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  5. You'll have to forgive my ignorance, I am not well-educated in philosophy or, especially, science. However, if we grant that the universe did have a beginning in the Big Bang, has it not be theorized that the Big Bang was only one of several such events? That at a certain point the universe will cease expanding and begin imploding at an equally rapid rate, until all matter is compressed into a singularity and another Big Bang (and thus, another universe) begins, as it has, eternally?

    I could be completely off-base, though I vaguely recall hearing that theory posed when I was in college. But that was a few years ago, and if I'm even recalling it correctly, which is no certainty, it may have been disproven or disregarded by now.

    That all said, I have really enjoyed the posts I have read in this series and am eagerly anticipating devouring more soon!

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  6. Hi Thaddaeus, thanks for your comments and kind words! Glad you're enjoying the series.

    You're right, there are theories that fit a cyclical model of the universe as you described (see http://en.wikipedia.org/wiki/Cyclic_model), but, to my knowledge, they are not as widely accepted by scientists as the standard model is, for a couple of reasons:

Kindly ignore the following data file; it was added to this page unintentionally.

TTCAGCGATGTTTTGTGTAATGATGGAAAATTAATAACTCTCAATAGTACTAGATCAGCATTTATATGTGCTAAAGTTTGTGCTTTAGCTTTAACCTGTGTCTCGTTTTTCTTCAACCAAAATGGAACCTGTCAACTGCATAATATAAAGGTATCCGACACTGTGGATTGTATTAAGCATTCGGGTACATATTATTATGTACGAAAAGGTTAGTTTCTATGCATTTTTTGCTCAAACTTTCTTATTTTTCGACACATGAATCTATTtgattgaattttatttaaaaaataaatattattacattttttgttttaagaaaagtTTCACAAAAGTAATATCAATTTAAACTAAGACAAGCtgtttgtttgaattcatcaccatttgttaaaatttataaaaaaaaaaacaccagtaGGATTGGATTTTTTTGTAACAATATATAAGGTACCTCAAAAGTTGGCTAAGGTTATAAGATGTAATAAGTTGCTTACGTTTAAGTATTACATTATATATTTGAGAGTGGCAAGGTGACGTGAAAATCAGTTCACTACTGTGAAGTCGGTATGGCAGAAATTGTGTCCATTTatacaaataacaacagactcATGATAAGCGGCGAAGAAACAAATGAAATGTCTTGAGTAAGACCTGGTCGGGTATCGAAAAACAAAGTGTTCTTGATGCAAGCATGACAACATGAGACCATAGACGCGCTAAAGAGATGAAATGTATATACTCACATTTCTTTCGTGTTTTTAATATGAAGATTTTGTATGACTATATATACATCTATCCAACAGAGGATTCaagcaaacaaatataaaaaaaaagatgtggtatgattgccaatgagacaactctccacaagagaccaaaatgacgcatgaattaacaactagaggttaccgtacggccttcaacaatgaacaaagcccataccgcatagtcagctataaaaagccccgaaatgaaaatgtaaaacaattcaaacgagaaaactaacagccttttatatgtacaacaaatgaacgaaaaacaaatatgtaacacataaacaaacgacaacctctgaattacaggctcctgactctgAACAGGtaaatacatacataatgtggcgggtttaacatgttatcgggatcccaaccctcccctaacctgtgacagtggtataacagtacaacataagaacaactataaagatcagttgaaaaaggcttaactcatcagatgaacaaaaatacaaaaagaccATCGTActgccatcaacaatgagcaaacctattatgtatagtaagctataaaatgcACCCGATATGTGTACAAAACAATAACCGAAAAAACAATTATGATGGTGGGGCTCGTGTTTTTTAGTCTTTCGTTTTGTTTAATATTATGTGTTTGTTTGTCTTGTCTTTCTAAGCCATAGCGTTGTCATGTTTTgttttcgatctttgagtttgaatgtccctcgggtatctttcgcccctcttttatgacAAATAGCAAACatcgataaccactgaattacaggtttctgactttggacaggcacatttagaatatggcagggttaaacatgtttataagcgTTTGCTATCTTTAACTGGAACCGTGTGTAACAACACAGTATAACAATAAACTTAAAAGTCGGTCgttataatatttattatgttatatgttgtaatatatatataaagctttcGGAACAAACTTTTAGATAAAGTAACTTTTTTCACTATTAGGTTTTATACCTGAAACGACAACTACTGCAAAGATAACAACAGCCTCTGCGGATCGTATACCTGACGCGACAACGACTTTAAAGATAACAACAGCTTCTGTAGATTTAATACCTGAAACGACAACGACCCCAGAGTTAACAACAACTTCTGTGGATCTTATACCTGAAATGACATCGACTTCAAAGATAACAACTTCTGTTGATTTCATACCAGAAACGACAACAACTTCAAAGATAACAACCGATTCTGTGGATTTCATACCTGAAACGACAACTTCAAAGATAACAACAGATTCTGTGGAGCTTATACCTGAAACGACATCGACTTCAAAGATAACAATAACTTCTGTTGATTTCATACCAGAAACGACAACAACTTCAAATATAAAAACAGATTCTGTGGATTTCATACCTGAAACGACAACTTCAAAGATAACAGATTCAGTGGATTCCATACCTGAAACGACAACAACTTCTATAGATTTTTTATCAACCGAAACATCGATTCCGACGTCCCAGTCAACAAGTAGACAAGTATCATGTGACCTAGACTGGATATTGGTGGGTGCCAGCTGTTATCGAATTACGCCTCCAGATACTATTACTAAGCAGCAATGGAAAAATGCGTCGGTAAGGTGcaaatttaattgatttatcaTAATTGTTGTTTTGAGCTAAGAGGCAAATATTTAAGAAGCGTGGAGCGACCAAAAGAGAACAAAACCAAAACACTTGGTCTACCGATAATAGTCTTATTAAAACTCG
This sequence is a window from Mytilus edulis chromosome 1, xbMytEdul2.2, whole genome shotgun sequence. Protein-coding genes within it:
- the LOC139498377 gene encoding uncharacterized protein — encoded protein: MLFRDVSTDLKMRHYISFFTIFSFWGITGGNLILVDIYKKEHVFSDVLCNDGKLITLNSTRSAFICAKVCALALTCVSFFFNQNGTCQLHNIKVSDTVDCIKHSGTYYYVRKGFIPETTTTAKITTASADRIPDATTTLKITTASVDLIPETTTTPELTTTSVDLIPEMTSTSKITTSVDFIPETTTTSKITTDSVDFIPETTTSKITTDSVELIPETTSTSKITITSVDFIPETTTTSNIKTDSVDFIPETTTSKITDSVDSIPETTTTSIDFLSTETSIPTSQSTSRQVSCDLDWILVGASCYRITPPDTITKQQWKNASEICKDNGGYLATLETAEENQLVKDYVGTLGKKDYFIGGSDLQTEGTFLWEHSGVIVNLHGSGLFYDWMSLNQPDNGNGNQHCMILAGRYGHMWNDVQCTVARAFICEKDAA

(1) There doesn't appear to be enough matter in the universe to cause a strong enough gravitational pull to make the universe reverse direction and implode in a big crunch.

    (2) The expansion of the universe is actually getting faster, not slower. That makes it even less likely that it will reverse and implode. See http://en.wikipedia.org/wiki/Accelerating_universe

    The most likely scenario to play out in the future of the universe would be its continued expansion and "heat death" - where everything gets further and further apart, and usable energy eventually runs out, resulting in a cold and "dead" universe.

    So, I think there are observational reasons to reject cyclical models as not our best models. But there are also great philosophical and mathematical reasons to reject them, too.

    If you look into the Kalam argument in more detail, it provides reasons to doubt that an actual infinite number of physical events is even possible (the paper I linked to in Endnote #2 explains a little bit).

    If a cyclical model of the universe were true, then it would mean there has been an infinite number of "cycles" (i.e. Big Bangs and Big Crunches) in the past. But, if we have good reasons to think that an actual infinite number of physical events is impossible (which I think we do), then that would be a good reason to doubt cyclical models.

    Maybe check out one of the books I suggested - either the Case for a Creator or the Kalam Argument.

    I hope that helps!